05 December 2013
Potato-Leek Soup, thick and creamy, is the classic winter soup of the British Isles. A lot of people in the US (like the grocery checker who asked me what they were) have never even had leeks. Probably one of the reasons is that any time you see them mentioned anywhere, such a fuss is made about how difficult they are to clean. Well, I'm here to tell you, that's just not true.
Nobody is more concerned about cleaning their produce properly than I am, and I've discovered the easiest way to do it is to slice them up first and then wash them. Just trim off the green part and the root end. Slice the leek in half the long way. Cut each half in half the long way and slice thinly. Then put them in a salad spinner and add water, swirl them around, lift out the strainer basket, pour the dirty water out of the outer bowl; repeat. If the leeks were particularly dirty, repeat again.
If you like a perfectly smooth, really thick and creamy soup, you can puree it with an immersion blender and use half and half or cream in place of some of the milk. But I like the little chunks I get with the potato masher. And I like to add the garnish at the last minute and watch the cheese melt into the steaming soup.
(Makes six 12-ounce servings)
3 tablespoons unsalted butter
2 cups thinly sliced leeks, white part only
1 cup finely chopped celery
1 quart lower sodium chicken broth
2 pounds potatoes, chopped in 1/2-inch dice (4 cups)
2 cups milk (I use Organic Valley 2%)
1 teaspoon salt
1/2 to 1 teaspoon coarsely ground black pepper
1 teaspoon dill
Garnish: coarsely shredded cheddar (about 1/2 ounce per serving) and sliced leeks
1 In 4-quart pan (I use my 5.5-quart Le Creuset French oven), saute the leek and celery in butter over low heat until soft and translucent, about 15 minutes.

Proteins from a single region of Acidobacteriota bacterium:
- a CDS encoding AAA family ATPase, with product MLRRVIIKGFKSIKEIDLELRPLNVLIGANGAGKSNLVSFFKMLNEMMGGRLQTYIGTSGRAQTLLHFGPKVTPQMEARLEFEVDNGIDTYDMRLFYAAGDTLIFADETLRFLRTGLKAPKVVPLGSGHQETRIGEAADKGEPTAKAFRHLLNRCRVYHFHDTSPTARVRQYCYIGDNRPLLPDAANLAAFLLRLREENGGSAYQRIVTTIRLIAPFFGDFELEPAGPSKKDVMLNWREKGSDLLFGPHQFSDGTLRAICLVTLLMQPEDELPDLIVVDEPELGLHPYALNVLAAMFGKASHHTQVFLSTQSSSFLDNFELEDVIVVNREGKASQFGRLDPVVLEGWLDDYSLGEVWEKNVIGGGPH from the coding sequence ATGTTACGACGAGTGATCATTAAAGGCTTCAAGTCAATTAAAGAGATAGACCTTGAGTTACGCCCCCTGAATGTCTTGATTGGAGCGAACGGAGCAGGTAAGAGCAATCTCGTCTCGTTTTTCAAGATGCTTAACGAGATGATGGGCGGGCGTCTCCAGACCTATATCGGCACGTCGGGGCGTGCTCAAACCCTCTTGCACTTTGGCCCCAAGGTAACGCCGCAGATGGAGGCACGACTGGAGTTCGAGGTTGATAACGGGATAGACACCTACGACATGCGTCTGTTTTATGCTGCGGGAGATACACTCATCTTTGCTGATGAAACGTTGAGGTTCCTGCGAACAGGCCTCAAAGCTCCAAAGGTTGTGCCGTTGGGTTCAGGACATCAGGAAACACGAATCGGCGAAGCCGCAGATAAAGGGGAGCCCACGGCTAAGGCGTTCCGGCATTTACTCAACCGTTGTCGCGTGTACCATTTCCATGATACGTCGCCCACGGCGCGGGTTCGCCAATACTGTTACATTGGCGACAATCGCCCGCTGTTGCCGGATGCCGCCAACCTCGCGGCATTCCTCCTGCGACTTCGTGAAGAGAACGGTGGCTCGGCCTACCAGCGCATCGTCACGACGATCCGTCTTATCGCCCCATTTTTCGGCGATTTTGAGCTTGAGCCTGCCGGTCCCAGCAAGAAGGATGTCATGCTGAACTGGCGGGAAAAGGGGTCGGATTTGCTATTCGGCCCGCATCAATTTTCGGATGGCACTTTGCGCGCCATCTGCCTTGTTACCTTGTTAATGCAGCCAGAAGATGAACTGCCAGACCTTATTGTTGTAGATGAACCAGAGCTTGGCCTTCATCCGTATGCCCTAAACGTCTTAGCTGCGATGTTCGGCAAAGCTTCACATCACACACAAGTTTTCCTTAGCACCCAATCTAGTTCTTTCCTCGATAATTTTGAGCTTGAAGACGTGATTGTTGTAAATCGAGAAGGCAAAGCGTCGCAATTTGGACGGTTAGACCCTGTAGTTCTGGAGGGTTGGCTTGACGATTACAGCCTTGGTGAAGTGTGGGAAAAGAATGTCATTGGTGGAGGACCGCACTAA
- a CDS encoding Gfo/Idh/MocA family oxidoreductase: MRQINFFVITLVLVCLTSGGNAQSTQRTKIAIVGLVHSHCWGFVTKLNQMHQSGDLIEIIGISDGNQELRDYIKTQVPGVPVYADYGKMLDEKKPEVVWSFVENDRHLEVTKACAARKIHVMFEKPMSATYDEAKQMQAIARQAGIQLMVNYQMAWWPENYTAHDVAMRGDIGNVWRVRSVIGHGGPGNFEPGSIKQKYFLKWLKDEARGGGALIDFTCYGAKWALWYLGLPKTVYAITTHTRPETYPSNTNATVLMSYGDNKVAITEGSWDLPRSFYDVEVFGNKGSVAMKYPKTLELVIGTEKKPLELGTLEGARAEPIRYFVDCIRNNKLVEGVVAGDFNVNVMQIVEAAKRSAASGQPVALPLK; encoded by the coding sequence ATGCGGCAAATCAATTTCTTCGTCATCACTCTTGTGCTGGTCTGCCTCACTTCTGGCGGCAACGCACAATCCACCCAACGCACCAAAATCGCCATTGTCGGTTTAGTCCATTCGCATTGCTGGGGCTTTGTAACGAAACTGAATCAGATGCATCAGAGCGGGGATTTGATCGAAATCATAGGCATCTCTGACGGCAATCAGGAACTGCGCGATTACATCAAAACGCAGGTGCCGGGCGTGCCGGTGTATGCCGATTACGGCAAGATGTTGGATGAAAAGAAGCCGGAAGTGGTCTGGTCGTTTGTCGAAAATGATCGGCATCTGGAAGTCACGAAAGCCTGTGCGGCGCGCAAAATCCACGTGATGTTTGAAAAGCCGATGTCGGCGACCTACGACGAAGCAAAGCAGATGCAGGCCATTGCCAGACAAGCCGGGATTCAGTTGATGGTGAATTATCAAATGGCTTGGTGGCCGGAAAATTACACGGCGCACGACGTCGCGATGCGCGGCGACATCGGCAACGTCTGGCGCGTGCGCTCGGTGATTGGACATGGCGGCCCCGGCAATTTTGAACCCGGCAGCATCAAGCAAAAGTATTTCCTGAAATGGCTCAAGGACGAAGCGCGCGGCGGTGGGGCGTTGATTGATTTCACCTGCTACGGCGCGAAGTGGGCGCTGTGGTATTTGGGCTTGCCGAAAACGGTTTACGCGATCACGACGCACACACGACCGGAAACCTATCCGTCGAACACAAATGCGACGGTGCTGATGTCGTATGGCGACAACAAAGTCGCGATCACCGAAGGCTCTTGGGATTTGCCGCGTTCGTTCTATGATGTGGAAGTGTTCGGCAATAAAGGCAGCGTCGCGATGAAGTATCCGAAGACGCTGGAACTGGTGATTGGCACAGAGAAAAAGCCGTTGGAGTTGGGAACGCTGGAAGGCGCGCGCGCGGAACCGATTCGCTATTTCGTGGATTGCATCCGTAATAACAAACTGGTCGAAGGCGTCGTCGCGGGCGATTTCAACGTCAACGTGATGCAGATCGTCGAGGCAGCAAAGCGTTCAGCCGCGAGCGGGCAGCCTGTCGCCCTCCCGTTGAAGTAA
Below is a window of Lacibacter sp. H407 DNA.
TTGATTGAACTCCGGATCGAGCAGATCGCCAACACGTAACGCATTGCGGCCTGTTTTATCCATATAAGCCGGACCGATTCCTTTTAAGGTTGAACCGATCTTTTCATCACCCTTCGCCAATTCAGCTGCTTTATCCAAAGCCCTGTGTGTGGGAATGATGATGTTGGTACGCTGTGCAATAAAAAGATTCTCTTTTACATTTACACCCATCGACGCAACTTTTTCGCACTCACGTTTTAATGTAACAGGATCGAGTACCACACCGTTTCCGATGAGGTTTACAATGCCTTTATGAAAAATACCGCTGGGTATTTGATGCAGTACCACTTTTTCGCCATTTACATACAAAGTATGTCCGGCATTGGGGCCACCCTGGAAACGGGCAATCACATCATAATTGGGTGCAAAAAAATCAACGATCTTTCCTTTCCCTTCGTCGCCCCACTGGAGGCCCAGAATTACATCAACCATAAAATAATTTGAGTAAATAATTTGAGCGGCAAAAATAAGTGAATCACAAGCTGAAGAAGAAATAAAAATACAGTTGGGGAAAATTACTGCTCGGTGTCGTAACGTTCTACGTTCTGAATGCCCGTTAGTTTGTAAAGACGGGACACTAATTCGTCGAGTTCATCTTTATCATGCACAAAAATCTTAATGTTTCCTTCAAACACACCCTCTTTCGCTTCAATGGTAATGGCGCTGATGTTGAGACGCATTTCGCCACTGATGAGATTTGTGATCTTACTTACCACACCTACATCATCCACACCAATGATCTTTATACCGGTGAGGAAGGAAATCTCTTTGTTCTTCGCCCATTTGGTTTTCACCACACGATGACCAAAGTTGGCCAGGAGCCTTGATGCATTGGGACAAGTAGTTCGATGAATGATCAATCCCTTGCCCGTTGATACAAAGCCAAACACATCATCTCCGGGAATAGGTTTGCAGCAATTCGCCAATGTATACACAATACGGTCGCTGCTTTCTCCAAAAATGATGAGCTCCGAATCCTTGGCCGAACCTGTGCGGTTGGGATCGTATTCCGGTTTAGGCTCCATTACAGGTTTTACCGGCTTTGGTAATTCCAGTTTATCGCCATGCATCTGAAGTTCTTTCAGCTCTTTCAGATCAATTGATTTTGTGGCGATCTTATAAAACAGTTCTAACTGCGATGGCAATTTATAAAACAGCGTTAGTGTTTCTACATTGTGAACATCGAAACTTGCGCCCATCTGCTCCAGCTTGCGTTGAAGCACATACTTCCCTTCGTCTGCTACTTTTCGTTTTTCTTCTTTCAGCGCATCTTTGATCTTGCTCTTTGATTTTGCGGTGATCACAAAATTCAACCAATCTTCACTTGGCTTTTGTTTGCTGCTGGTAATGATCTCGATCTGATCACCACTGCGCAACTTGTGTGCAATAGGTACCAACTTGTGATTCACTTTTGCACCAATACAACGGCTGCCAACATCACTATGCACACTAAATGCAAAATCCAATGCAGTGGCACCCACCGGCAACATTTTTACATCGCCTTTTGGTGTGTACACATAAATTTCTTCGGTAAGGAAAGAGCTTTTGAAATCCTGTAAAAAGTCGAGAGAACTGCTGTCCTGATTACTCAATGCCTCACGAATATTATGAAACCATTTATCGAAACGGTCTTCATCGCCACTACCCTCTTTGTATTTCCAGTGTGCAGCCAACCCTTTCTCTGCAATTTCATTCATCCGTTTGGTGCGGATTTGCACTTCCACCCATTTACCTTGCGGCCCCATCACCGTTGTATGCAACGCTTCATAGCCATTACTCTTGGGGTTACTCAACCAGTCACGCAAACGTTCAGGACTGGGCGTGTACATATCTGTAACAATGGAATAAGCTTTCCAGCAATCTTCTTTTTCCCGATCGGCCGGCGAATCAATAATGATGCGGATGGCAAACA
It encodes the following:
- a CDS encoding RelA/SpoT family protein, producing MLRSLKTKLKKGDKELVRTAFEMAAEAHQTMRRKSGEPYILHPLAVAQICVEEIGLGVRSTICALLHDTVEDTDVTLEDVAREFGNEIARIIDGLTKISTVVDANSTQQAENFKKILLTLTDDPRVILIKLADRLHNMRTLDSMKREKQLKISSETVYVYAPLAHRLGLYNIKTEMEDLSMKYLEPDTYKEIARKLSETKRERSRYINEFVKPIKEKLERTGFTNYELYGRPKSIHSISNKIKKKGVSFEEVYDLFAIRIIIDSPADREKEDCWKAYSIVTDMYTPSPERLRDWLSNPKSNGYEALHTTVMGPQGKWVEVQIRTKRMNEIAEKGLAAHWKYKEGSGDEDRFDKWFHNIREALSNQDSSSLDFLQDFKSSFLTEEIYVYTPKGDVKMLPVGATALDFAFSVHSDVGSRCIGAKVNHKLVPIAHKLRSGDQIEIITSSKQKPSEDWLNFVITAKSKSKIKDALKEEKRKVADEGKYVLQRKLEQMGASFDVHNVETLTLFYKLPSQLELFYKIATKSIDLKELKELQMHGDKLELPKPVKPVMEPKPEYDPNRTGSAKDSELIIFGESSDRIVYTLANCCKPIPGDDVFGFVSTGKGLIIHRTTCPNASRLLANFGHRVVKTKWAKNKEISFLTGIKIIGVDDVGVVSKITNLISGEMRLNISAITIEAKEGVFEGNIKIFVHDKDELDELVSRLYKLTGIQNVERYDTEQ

2 Add broth and potatoes, bring to boil, reduce heat, and simmer until potatoes are soft, about 20 minutes. Remove from heat.
3 Using potato masher, coarsely mash potatoes. Put back over heat. Add milk and seasonings. Taste and adjust seasoning. Ladle into bowls and garnish each bowl just as it's served (so everyone can watch the cheese melt into the soup!).
28 November 2013
Indian pudding may not win any beauty contests; but, like your mama said, looks aren't everything.
Indian pudding, so named because the settlers called the corn meal introduced to them by the native people "Indian meal," is one of the first American foods to be documented. The earliest versions likely had nothing more than cornmeal, milk and molasses. Though refinements have been made over the past four centuries, they've been pretty minor. I like to make it in honor of my ancestors who came over from England on the Mayflower.
Every time I make it, I wonder why I don't make it more often. It's so easy and so good (if not pretty). In fact, if you need another dessert today, this should be it! You probably have all the simple ingredients on hand. Just whisk it on the stovetop for a few minutes (or get one of the kids to do it), pour it into a casserole dish, pop it into the oven and forget about it for 2 hours while it bakes and fills your house with its homey aromas.
(Makes 6 servings)
3 cups milk (I use organic 2%)
1/4 teaspoon salt
1/8 teaspoon baking powder
1/2 teaspoon cinnamon
1/4 teaspoon nutmeg
1/4 teaspoon ginger
1/3 cup yellow corn meal
1/4 cup unsulphured molasses
3 tablespoons sugar
2 tablespoons unsalted butter
1 large egg, lightly beaten
1 Butter a 1.5-quart baking dish (I use a CorningWare French White 1.5-Quart Round Casserole). Preheat oven to 275 degrees. In 2-quart saucepan, heat milk just to a simmer.
2 While oven and milk are heating, whisk together salt, baking powder and spices in a small bowl and get other ingredients ready.
3 When milk is hot, gradually whisk in the corn meal. Cook at a slow bubble, stirring frequently, for about 15 minutes until slightly thickened (rather like pancake batter). Remove from heat.
4 Whisk in the molasses, sugar and butter. Whisk a little of the mixture into the egg, then add it to the pot, whisking well. Pour into buttered baking dish. Bake at 275 degrees for 2 hours. Cool for 30 minutes to an hour before serving. Top with whipped cream or vanilla ice cream.
21 November 2013
Gluten-Free Pull-Apart Dinner Rolls that are as wonderfully fluffy as gluten-free gets! A festive meal must have dinner rolls! With so many people on gluten-free diets these days, I thought I better post these rolls today. If you're not gluten-free, here's my regular Pull-Apart Dinner Rolls recipe.
If dinner's not for a couple more hours, you've still got time to make these. They are so easy and come together quickly. If you haven't already stirred up a batch of my favorite gluten-free blend, do so just as soon as you get the ingredients. Adjustments would likely have to be made to this dinner roll recipe to work with another blend.